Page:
Jigsaw is an Alphabet incubator tasked with using technology to tackle global security challenges. Notable projects include protections against DDoS attacks and DNS manipulation. Its latest is a Chrome extension called Tune to filter out toxic online comments with machine learning.

In 2017, Jigsaw and Google announced the Perspective API that news organization and online communities could implement to filter out harassment. Instead of manual curation, machine learning is used to review comments and score toxicity. Partners like The New York Times, The Economist, and The Guardian have all experimented with the API.

Jigsaw is now bringing Perspective directly to users with a Chrome extension for Mac, Windows, Linux, and Chrome OS. Still an experiment, Tune lets you determine how much toxicity appears in comments on YouTube, Facebook, Twitter, Reddit, and Disqus.

A “volume” dial has a range of options from turning off all toxic comments to seeing everything: hide it all, keep it quiet, low, medium, loud, blaring, and show it all. Hidden comments feature a dot beside them that are color-coded to note the severity.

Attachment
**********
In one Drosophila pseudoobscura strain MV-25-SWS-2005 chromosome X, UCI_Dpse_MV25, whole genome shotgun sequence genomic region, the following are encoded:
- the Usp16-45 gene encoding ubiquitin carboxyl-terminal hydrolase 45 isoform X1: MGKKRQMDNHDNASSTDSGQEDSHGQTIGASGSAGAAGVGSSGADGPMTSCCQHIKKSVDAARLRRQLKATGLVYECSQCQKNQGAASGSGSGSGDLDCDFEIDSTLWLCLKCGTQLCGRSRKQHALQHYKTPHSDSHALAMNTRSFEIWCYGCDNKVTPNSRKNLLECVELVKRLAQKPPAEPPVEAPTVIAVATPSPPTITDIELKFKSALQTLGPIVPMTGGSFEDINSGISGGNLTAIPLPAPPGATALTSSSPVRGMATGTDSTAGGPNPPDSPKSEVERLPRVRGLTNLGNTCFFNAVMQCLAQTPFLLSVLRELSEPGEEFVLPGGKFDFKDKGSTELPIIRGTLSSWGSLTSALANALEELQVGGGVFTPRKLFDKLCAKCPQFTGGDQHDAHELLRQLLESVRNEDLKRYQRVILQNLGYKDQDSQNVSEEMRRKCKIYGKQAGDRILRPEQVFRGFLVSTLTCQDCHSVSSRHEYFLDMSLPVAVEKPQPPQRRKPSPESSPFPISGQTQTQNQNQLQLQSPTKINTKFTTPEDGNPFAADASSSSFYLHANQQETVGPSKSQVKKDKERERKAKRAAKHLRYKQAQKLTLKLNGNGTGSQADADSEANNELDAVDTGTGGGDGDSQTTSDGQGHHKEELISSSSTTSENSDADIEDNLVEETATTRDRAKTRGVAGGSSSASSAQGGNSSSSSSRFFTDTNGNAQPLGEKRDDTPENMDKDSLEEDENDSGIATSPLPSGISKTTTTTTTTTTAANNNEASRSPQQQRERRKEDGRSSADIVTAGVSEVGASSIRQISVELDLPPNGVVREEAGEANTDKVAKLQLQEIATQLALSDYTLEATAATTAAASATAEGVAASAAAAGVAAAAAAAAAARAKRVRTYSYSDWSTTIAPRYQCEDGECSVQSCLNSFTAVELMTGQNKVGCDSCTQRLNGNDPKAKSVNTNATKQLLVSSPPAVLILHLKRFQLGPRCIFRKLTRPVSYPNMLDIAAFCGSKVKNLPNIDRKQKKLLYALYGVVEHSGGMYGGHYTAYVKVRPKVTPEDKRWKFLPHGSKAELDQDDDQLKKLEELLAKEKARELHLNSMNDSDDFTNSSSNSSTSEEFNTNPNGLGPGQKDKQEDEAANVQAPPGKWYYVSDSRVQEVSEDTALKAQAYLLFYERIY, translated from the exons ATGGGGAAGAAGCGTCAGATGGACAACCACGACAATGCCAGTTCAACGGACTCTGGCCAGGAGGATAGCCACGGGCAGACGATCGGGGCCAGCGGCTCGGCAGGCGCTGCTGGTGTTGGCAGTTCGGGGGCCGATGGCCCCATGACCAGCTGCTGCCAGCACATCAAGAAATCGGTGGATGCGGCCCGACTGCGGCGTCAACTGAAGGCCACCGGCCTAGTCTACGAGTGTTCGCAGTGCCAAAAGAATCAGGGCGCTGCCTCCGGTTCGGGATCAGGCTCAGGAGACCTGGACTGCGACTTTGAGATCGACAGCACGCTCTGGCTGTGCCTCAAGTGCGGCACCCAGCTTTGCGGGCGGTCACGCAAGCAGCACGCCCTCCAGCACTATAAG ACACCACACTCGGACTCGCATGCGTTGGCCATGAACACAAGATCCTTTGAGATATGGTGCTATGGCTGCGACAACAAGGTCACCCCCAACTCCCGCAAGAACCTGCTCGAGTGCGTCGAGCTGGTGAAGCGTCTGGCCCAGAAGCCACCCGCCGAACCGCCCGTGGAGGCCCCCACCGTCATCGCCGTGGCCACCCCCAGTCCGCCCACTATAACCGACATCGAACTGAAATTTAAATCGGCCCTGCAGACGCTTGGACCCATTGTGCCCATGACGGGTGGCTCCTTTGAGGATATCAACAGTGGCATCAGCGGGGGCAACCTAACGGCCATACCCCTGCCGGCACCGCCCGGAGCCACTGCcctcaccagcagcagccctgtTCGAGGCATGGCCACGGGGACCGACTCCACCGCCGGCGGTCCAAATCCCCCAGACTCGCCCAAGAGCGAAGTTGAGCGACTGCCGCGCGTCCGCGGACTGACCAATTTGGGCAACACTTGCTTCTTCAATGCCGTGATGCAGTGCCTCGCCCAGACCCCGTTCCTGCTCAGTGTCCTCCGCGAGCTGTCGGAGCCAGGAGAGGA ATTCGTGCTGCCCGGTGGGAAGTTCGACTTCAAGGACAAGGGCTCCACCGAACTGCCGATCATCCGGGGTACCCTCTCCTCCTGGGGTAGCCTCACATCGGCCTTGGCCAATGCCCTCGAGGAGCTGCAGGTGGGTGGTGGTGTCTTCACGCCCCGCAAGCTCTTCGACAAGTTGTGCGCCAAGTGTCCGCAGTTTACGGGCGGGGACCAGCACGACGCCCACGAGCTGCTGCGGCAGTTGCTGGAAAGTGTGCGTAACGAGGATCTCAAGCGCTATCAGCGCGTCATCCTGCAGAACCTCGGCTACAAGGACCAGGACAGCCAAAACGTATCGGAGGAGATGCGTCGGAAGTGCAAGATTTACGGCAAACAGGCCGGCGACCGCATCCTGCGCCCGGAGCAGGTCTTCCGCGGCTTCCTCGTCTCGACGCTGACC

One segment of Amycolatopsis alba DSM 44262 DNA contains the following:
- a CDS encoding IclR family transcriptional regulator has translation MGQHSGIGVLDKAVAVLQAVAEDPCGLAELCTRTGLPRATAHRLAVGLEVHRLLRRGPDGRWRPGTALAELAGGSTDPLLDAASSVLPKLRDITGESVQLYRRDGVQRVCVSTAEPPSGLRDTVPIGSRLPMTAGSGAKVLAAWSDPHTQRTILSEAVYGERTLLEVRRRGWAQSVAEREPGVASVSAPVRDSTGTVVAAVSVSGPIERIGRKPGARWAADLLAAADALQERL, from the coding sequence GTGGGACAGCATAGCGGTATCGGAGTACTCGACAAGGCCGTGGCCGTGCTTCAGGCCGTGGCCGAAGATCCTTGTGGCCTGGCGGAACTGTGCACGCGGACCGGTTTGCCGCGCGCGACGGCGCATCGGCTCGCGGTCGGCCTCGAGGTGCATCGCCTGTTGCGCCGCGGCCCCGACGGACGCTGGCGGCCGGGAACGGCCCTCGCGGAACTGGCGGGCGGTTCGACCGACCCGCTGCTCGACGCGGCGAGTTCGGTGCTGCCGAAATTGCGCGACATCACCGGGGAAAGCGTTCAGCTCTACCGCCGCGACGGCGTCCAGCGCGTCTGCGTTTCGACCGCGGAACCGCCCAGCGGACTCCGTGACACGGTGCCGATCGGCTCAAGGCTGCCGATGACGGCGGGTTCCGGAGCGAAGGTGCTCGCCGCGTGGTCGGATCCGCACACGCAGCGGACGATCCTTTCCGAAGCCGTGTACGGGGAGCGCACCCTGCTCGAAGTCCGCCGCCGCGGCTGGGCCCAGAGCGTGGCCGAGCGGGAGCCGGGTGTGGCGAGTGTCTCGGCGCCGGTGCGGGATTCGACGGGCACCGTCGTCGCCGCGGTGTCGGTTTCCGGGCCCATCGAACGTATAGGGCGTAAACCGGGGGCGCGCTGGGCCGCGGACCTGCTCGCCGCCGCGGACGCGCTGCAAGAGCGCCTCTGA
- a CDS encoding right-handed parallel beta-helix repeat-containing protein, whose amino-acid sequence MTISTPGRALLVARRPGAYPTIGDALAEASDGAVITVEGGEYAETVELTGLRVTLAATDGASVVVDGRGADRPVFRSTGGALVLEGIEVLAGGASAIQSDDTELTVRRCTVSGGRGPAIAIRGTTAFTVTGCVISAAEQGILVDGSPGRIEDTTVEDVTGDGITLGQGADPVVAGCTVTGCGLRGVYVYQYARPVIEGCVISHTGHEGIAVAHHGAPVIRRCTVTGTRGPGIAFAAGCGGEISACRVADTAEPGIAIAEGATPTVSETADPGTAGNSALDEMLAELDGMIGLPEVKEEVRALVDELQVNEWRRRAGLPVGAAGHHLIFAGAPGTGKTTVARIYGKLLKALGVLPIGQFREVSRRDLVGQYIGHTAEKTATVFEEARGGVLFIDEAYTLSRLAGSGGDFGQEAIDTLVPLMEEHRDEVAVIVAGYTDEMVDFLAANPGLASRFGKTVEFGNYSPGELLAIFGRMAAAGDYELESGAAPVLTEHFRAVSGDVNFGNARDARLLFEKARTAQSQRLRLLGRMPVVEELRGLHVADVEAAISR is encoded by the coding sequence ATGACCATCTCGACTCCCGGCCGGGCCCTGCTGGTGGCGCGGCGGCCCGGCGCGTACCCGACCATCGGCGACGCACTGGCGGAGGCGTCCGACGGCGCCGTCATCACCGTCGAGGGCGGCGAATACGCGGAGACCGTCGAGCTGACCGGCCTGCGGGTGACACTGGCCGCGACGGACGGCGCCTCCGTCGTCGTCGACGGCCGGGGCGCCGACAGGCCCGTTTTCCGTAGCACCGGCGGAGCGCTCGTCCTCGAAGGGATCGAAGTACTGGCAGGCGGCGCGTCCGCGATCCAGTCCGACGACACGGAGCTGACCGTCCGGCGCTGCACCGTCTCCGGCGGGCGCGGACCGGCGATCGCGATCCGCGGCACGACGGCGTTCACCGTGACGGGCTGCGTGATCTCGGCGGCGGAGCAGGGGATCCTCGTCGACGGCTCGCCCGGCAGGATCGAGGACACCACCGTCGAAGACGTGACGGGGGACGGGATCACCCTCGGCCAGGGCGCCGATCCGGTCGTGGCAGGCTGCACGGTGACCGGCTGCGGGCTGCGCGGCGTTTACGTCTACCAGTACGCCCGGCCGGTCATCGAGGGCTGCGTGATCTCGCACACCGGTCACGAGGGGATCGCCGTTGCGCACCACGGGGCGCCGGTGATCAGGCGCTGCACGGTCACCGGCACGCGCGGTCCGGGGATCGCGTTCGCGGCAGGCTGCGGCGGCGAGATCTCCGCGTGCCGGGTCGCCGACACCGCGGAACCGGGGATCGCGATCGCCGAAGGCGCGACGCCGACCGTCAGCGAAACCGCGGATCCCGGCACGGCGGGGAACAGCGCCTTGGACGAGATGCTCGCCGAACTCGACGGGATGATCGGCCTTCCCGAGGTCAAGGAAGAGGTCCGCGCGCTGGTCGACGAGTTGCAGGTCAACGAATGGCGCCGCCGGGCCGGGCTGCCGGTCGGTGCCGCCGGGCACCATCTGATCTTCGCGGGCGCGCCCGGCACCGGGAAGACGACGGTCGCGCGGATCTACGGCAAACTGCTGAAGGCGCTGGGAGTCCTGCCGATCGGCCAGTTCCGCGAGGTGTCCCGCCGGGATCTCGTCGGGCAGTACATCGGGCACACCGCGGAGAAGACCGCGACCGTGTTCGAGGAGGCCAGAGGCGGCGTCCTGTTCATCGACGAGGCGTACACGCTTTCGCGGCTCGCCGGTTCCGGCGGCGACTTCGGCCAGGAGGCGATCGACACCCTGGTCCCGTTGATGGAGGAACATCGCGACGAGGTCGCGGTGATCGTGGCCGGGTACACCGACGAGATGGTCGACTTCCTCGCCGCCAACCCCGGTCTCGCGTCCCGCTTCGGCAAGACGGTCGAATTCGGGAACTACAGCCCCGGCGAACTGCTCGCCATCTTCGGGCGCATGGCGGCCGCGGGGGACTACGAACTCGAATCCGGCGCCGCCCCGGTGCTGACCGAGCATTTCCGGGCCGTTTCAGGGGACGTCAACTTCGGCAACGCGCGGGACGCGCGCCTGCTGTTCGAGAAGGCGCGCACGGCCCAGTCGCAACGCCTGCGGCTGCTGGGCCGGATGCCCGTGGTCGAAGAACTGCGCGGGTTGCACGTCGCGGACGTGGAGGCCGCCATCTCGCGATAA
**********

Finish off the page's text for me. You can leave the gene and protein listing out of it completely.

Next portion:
Tune also features the ability to filter toxicity, or a mix that allows users to show/hide comments that are an attack on identity, insult, profanity, threat, or sexually explicit.

Jigsaw notes that no personal data is stored, with comment text sent for scoring and then automatically deleted after ranking. Users do have to sign into their Google Account for initial access to the Perspective API.

As an experiment, Tune “still misses some toxic comments and incorrectly hides some non-toxic comments.”

We’re constantly working to improve the underlying technology, and users can easily give feedback right in the tool to help us improve our algorithms. Tune isn’t meant to be a solution for direct targets of harassment (for whom seeing direct threats can be vital for their safety), nor is Tune a solution for all toxicity. Rather, it’s an experiment to show people how machine learning technology can create new ways to empower people as they read discussions online.

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Abner Li

Editor-in-chief. Interested in the minutiae of Google and Alphabet. Tips/talk: abner@9to5g.com